June 30, 2015: Citing an increasing DPRK threat and budgetary constraints, the ROK Defense Ministry announces a delay in the reduction of active-duty personnel, reducing troop levels from 630,000 to 526,200 by 2030, rather than 2022.
June 29-July 1, 2015: US Special Envoy for North Korean Policy Sung Kim visits Korea, meeting Deputy Foreign Minister Kim Hong-kyun and Special Representative for Korean Peninsula Peace and Security Affairs Hwang Joon-kook.
July 9, 2015: Senators Lindsey Graham (R-SC) and Robert Menendez (D-NJ) introduce Senate Resolution 1747 to increase sanctions enforcement on and humanitarian organization efforts toward the DPRK.
July 9-10, 2015: US Assistant Secretary of State for Arms Control, Verification and Compliance Frank Rose meets the ROK Ministry of Foreign Affairs North American Affairs head Shin Jae-hyun and International Organizations Department head Yoo Dae-jong for discussion on arms reduction, nonproliferation, and space.
July 14-15, 2015: Seoul hosts a two-day meeting for officials and experts from the US, ROK, and Asia Pacific engaged in the Proliferation Security Initiative (PSI), which aims to curtail the illicit transfer of weapons of mass destruction (WMD) and related materials.
July 15, 2015: ROK Foreign Ministry’s Director General of the North American Affairs Division Shin Jae-hyun and USFK Deputy Commander Lt. Gen. O’Shaughnessy address the delivery of live anthrax spores to a USFK base in April in a SOFA Joint Committee session. The Seoul-Washington Joint Working Group also discusses the joint investigation into the incident.
July 19-21, 2015: US Pacific Fleet Commander Adm. Scott Swift visits the ROK for meetings with ROK Joint Chiefs of Staff Chairman Adm. Choi Yoon-hee, ROK Navy Chief of Staff Adm. Jung Ho-sup, and US Ambassador Mark Lippert.
July 21, 2015: US Congressional Research Service (CRS) releases its report on North Korea: US Relations, Nuclear Diplomacy and the Internal Situation.
July 22, 2015: ROK media reports DPRK completion of its Sohae Satellite Launch Facility, designed as a long-range ballistic missile and space booster test facility, near the Chinese border.
July 27-28, 2015: US Special Envoy for the Six-Party Talks Sydney Seiler meets in Seoul with ROK counterparts on North Korean denuclearization, as well as Director General for North Korean Nuclear Affairs Kim Gunn and Japanese Deputy Director General for Asian and Oceanian Affairs Takizaki Shigeki in a US-Korea-Japan trilateral session.
July 29, 2015: US Senate Foreign Relations Committee Ranking Member Benjamin Cardin (D-MD) introduces Senate Joint Resolution 20 in support of the US-ROK Agreement for Civil Nuclear Cooperation.
Aug. 2, 2015: US House Foreign Affairs Committee Chairman Ed Royce (R-CA) and Representative Eliot Engel (D-NY) introduce House Joint Resolution 63 in support of the US-ROK Agreement for Civil Nuclear Cooperation.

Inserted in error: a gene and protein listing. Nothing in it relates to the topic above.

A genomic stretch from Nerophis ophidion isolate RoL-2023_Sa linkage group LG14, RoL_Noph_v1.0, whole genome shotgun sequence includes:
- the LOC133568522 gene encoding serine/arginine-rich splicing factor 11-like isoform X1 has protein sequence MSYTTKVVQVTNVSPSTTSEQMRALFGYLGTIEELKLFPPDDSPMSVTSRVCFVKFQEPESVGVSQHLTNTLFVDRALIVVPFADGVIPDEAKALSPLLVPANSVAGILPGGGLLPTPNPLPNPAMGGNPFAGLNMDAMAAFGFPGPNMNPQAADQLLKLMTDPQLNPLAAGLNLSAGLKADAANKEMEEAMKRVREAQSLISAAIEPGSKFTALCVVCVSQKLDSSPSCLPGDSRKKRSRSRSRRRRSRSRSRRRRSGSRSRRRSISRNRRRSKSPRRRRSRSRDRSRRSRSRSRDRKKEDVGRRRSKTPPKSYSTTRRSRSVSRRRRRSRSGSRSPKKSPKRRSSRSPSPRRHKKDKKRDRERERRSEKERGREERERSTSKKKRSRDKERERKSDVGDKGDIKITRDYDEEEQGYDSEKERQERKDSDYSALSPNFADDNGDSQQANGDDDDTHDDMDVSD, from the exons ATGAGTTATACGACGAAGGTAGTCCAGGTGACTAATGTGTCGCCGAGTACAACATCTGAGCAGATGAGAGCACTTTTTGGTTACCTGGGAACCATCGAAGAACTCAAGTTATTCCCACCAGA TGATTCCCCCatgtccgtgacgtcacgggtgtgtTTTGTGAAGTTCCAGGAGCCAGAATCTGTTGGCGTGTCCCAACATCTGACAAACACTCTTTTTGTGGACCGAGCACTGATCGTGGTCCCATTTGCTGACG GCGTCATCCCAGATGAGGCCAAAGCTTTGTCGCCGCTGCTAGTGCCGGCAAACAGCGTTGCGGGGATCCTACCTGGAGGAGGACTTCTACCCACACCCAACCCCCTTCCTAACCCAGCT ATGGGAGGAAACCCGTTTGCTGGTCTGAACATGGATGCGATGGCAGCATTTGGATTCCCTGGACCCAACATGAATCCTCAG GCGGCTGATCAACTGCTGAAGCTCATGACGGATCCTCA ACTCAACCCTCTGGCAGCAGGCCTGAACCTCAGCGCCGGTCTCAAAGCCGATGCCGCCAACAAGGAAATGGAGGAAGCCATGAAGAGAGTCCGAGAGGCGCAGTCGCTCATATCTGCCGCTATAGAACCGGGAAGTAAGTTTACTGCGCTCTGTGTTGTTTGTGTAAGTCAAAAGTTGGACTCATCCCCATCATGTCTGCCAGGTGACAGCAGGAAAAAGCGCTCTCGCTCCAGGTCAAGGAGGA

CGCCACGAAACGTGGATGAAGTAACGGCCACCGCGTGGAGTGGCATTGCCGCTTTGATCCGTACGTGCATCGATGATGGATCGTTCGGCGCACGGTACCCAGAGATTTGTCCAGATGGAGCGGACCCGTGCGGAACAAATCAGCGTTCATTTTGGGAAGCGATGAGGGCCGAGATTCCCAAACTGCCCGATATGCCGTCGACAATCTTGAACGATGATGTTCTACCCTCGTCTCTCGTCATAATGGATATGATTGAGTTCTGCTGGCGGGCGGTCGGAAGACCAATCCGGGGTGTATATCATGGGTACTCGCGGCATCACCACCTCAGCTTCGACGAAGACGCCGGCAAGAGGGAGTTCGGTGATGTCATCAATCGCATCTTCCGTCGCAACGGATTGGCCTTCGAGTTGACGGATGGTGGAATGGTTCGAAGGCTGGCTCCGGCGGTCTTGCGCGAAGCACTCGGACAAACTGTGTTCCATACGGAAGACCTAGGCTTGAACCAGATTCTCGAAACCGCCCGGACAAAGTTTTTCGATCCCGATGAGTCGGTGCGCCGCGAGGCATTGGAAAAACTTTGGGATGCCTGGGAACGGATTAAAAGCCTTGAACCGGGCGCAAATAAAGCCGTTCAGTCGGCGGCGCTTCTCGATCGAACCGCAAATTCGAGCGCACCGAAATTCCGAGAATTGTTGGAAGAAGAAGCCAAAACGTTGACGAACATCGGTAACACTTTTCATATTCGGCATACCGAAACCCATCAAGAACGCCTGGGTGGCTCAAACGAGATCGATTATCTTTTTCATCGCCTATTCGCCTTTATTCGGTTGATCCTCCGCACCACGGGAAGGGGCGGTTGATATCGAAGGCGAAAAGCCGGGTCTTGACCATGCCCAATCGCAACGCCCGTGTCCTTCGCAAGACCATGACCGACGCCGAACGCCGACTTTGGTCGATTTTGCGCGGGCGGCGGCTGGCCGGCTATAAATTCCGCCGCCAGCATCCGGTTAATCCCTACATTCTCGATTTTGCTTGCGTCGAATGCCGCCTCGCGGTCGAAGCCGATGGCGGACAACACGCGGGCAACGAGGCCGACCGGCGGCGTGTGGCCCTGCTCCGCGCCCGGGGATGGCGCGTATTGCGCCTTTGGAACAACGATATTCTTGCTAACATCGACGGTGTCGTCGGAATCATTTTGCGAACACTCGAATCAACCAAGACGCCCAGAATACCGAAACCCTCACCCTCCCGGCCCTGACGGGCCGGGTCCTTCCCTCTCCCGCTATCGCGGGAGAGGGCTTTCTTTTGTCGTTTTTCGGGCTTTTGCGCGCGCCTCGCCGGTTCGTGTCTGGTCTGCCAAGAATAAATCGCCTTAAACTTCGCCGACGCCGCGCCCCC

Aug. 4, 2015: Two ROK soldiers maimed by DPRK landmines in the southern part of the DMZ.
Aug. 4, 2015: ROK Defense Agency for Technology and Quality announces deployment of the Chunmoo multiple launch rocket system (MLRS) near the DMZ, doubling the range of the Kooryong MLRS antecedents.
Aug. 5, 2015: North Korea announces it will set its clocks back one half hour beginning Aug. 15 as a marker of Liberation Day.
Aug. 5-8, 2015: Kim Dae Jung’s widow, Lee Hee-ho, visits a DPRK hospital, orphanage and maternity clinic, but does not meet neither Kim Jong Un or senior DPRK officials.
Aug. 11, 2015: The ROK resumes loudspeaker broadcasts along the DMZ after an 11-year hiatus following the Aug. 4 maiming of two soldiers by DPRK landmines.
Aug. 12, 2015: US and ROK begin large-scale joint exercises at the ROK Army training camp at Pocheon, Gyeongii Province. The live-fire exercises display combat readiness against DPRK provocations and last the month.
Aug. 15, 2015: South Korea marks 70th Anniversary of Korean Liberation Day following the end of World War II.
Aug. 17-28, 2015: US and ROK engage in annual Ulchi Freedom Guardian military exercises.
Aug. 20, 2015: DPRK and ROK exchange live-fire, with the KPA firing rockets in the direction of ROK loudspeakers, and the ROK responding with 155mm shells. The DPRK sets a 4PM Aug. 22 deadline for the ROK to silence the speakers.
Aug. 22, 2015: The ROK and DPRK begin negotiations to resolve tensions in the DMZ at 6PM, past the DPRK threatened deadline.
Aug. 25, 2015: ROK and DPRK reach a six-point agreement after an intense several days of negotiation. Washington describes the situation as a “very tense several days.”